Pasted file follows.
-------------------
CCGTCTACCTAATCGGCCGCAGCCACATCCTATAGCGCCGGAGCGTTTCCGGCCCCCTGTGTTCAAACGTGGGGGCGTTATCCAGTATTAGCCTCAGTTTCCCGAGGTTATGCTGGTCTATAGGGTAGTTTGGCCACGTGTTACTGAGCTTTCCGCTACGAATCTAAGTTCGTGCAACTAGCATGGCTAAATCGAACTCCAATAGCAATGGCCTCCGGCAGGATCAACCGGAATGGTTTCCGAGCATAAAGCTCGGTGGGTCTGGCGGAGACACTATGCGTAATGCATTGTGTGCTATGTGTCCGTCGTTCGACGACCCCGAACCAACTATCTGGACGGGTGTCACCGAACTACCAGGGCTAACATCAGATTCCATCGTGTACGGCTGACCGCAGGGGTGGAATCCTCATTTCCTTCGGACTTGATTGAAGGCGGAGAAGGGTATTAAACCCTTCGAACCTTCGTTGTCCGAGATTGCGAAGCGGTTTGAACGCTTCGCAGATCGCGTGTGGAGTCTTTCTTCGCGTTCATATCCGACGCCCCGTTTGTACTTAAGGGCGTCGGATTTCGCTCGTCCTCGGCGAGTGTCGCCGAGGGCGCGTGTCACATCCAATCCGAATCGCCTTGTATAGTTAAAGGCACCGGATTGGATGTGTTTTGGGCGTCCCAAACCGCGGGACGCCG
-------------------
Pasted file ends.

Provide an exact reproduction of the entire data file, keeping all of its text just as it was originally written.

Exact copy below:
CCGTCTACCTAATCGGCCGCAGCCACATCCTATAGCGCCGGAGCGTTTCCGGCCCCCTGTGTTCAAACGTGGGGGCGTTATCCAGTATTAGCCTCAGTTTCCCGAGGTTATGCTGGTCTATAGGGTAGTTTGGCCACGTGTTACTGAGCTTTCCGCTACGAATCTAAGTTCGTGCAACTAGCATGGCTAAATCGAACTCCAATAGCAATGGCCTCCGGCAGGATCAACCGGAATGGTTTCCGAGCATAAAGCTCGGTGGGTCTGGCGGAGACACTATGCGTAATGCATTGTGTGCTATGTGTCCGTCGTTCGACGACCCCGAACCAACTATCTGGACGGGTGTCACCGAACTACCAGGGCTAACATCAGATTCCATCGTGTACGGCTGACCGCAGGGGTGGAATCCTCATTTCCTTCGGACTTGATTGAAGGCGGAGAAGGGTATTAAACCCTTCGAACCTTCGTTGTCCGAGATTGCGAAGCGGTTTGAACGCTTCGCAGATCGCGTGTGGAGTCTTTCTTCGCGTTCATATCCGACGCCCCGTTTGTACTTAAGGGCGTCGGATTTCGCTCGTCCTCGGCGAGTGTCGCCGAGGGCGCGTGTCACATCCAATCCGAATCGCCTTGTATAGTTAAAGGCACCGGATTGGATGTGTTTTGGGCGTCCCAAACCGCGGGACGCCG